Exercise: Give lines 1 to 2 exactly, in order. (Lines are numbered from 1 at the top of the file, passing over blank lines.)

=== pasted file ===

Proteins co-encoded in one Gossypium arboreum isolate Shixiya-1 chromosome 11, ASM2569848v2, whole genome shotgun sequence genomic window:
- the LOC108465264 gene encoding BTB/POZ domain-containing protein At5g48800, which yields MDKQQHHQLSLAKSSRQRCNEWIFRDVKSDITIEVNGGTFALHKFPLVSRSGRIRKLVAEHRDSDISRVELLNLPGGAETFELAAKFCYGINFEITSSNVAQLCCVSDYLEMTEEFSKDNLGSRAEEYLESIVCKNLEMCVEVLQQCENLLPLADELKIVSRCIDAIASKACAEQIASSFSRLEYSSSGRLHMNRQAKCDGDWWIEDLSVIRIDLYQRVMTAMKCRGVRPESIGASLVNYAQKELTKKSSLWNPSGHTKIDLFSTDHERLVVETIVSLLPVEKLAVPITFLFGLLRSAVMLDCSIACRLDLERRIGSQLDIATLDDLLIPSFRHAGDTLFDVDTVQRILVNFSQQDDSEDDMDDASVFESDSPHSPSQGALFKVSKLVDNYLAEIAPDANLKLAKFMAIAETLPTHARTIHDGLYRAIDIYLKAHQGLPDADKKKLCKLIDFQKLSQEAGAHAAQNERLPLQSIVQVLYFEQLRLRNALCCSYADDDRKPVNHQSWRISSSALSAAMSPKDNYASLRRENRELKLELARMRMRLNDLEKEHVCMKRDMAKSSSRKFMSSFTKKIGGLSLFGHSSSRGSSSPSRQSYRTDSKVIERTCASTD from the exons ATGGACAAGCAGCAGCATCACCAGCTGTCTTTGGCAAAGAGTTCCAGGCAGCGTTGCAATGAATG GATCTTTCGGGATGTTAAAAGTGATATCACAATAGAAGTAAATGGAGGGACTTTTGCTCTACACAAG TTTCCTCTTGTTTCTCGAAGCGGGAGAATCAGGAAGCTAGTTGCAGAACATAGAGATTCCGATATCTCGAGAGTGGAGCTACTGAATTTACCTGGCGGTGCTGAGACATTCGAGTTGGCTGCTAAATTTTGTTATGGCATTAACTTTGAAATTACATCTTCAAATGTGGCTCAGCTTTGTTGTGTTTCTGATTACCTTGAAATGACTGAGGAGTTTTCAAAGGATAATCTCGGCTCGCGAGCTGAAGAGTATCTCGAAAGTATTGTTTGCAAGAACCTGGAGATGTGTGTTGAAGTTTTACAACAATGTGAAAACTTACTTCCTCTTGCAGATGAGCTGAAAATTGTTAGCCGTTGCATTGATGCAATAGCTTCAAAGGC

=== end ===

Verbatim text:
Proteins co-encoded in one Gossypium arboreum isolate Shixiya-1 chromosome 11, ASM2569848v2, whole genome shotgun sequence genomic window:
- the LOC108465264 gene encoding BTB/POZ domain-containing protein At5g48800, which yields MDKQQHHQLSLAKSSRQRCNEWIFRDVKSDITIEVNGGTFALHKFPLVSRSGRIRKLVAEHRDSDISRVELLNLPGGAETFELAAKFCYGINFEITSSNVAQLCCVSDYLEMTEEFSKDNLGSRAEEYLESIVCKNLEMCVEVLQQCENLLPLADELKIVSRCIDAIASKACAEQIASSFSRLEYSSSGRLHMNRQAKCDGDWWIEDLSVIRIDLYQRVMTAMKCRGVRPESIGASLVNYAQKELTKKSSLWNPSGHTKIDLFSTDHERLVVETIVSLLPVEKLAVPITFLFGLLRSAVMLDCSIACRLDLERRIGSQLDIATLDDLLIPSFRHAGDTLFDVDTVQRILVNFSQQDDSEDDMDDASVFESDSPHSPSQGALFKVSKLVDNYLAEIAPDANLKLAKFMAIAETLPTHARTIHDGLYRAIDIYLKAHQGLPDADKKKLCKLIDFQKLSQEAGAHAAQNERLPLQSIVQVLYFEQLRLRNALCCSYADDDRKPVNHQSWRISSSALSAAMSPKDNYASLRRENRELKLELARMRMRLNDLEKEHVCMKRDMAKSSSRKFMSSFTKKIGGLSLFGHSSSRGSSSPSRQSYRTDSKVIERTCASTD from the exons ATGGACAAGCAGCAGCATCACCAGCTGTCTTTGGCAAAGAGTTCCAGGCAGCGTTGCAATGAATG GATCTTTCGGGATGTTAAAAGTGATATCACAATAGAAGTAAATGGAGGGACTTTTGCTCTACACAAG TTTCCTCTTGTTTCTCGAAGCGGGAGAATCAGGAAGCTAGTTGCAGAACATAGAGATTCCGATATCTCGAGAGTGGAGCTACTGAATTTACCTGGCGGTGCTGAGACATTCGAGTTGGCTGCTAAATTTTGTTATGGCATTAACTTTGAAATTACATCTTCAAATGTGGCTCAGCTTTGTTGTGTTTCTGATTACCTTGAAATGACTGAGGAGTTTTCAAAGGATAATCTCGGCTCGCGAGCTGAAGAGTATCTCGAAAGTATTGTTTGCAAGAACCTGGAGATGTGTGTTGAAGTTTTACAACAATGTGAAAACTTACTTCCTCTTGCAGATGAGCTGAAAATTGTTAGCCGTTGCATTGATGCAATAGCTTCAAAGGC